A network ofminiload AS/RS cranes and conveyors bring product to 32 pick-to-light pickingzones. Although there are only a total of 2,700 pick slots in the entiresystem, pickers have access to all 11,000 SKUs through dynamic picking.

The pick-to-lightsystem guides operators to the correct bin, indicating the number of items toremove and place in the customer-order bin. Operators scan the picked item,which updates the inventory control system. Integrated scales at eachworkstation check weight of the order bin to ensure the right number of itemshave been picked for the order.

AS/RS cranes thenremove the bin and place it back into one of the 75,000 storage locations inthe warehouse. To increase efficiency, the cranes handle two bins at a time.

Grocery storeorders usually consist of multiple bins. Once a bin is filled, it's conveyed toan order consolidation area, where it awaits other bins designated for theorder. Then, all bins are conveyed to an automatic stacker where they arepalletized, banded together and conveyed to the loading dock. Operators usepallet trucks to load the stacked pallets onto trucks.

Roll 'em out

For automotivespare parts supplier A.T.U. in Weiden, Germany, Witron designed and built adistribution facility that employs only 90 people, operates with one shift andsupplies more than 40,000 items to a network of more than 300 stores andservice centers. During peak seasons, the number of shifts grows to 1.5.

Witron wasresponsible for the turnkey delivery and installation of the entiredistribution center including all mechanical components as well as the computersoftware, hardware and control technology. These included the PLC controls forthe cranes and conveyors.

In the facility isa 16-aisle pallet high-bay warehouse with more than 37,000 storage locations.There are 16 picking workstations that use the goods-to-man picking principle.The bin warehouse section has 10 aisles with more than 85,000 storagelocations.

Large parts arepicked in the pallet warehouse. AS/RS cranes transport parts from storage tothe pickfront area. Pickers then place the selected items in part carriersunder the direction of a color-coded pick-to-light, put-to-light system. TheWMS software routes pickers in such a way that employees do not cross eachother's path as they carry large, heavy parts. Employees can process 18,000order lines, or 55,000 picks, in one shift.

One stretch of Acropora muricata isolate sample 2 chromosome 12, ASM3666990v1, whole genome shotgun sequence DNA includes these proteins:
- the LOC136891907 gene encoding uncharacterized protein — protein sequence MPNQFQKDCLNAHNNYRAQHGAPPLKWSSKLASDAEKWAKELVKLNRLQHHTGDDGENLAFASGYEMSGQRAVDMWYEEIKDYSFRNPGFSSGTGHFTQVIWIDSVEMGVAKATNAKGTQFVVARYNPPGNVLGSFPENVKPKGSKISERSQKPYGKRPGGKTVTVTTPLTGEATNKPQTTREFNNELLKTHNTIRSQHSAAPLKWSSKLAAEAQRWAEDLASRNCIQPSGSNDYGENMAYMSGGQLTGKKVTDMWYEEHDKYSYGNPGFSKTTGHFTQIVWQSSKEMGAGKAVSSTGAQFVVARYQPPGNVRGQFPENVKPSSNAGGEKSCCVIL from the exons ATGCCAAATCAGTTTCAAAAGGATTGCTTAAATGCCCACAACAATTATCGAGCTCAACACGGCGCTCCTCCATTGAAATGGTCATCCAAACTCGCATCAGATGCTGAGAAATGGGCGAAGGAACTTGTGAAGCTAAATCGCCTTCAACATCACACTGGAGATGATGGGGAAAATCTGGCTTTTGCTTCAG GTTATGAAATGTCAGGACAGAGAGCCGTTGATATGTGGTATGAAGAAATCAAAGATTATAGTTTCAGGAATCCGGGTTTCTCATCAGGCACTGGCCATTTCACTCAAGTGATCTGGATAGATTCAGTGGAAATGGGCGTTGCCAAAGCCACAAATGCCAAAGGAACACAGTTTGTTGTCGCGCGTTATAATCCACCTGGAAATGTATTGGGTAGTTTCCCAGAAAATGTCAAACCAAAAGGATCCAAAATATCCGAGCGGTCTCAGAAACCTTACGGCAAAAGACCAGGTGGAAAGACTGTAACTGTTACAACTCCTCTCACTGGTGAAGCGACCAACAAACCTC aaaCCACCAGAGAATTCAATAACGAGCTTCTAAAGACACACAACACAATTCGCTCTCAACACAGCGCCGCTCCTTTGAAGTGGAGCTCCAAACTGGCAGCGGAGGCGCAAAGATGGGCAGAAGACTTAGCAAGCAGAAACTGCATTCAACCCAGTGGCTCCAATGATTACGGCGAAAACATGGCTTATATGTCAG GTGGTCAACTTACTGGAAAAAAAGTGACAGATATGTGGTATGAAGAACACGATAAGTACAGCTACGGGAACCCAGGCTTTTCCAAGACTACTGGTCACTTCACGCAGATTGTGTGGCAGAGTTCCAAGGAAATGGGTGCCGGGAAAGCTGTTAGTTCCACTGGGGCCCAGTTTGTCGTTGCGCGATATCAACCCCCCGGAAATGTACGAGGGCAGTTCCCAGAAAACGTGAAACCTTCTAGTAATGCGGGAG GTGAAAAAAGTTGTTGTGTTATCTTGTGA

Small parts pickingis done in the front of the bin warehouse where miniload AS/RS cranes and conveyorstransport bins to picking workstations. A put-to-light system directs operatorsto remove parts from the storage bins and place a specific number in one ormore bins. Operators work on 20 orders simultaneously. This area of thefacility can process 22,000 order lines, or 56,000 picks, in one shift.

The semi-automatictire warehouse has storage for up to 600,000 tires on special carriers.Operators use lift trucks equipped with LXE radio frequency terminals thatindicate the order selection. Tire carriers are stacked vertically. When it'stime for replenishment, one of two reach trucks moves a tire carrier into anopen slot, as directed by the inventory management system.

German car ownerschange their tires with the seasons. Thus, order demand can go from 6,000 tirepicks per day to 33,000 tire picks per day.

Orders areautomatically consolidated on a per shipment basis through conveyors, transfercars and vertical lift stations. These systems move tire carriers, large-itemcarriers, bins and pallets to the loading docks. Lift trucks load these itemsto the trucks, which take them to various ATU stores.

Simple yet powerful

You might thinkthat the equipment used to transform these distribution centers was high-techand complex, but in reality, the devices were simple and involved basicback-and-forth motions. Most of the equipment consisted of pick-and-placedevices, conveyors, AS/RS cranes, photoelectric switches and verticalelevators, along with basic programmable logic controllers. The high-tech partwas really the software, with its synchronization and coordinationcapabilities. Thus, with thorough planning and basic elements, most DCs can betransformed into new "picking machines." MHM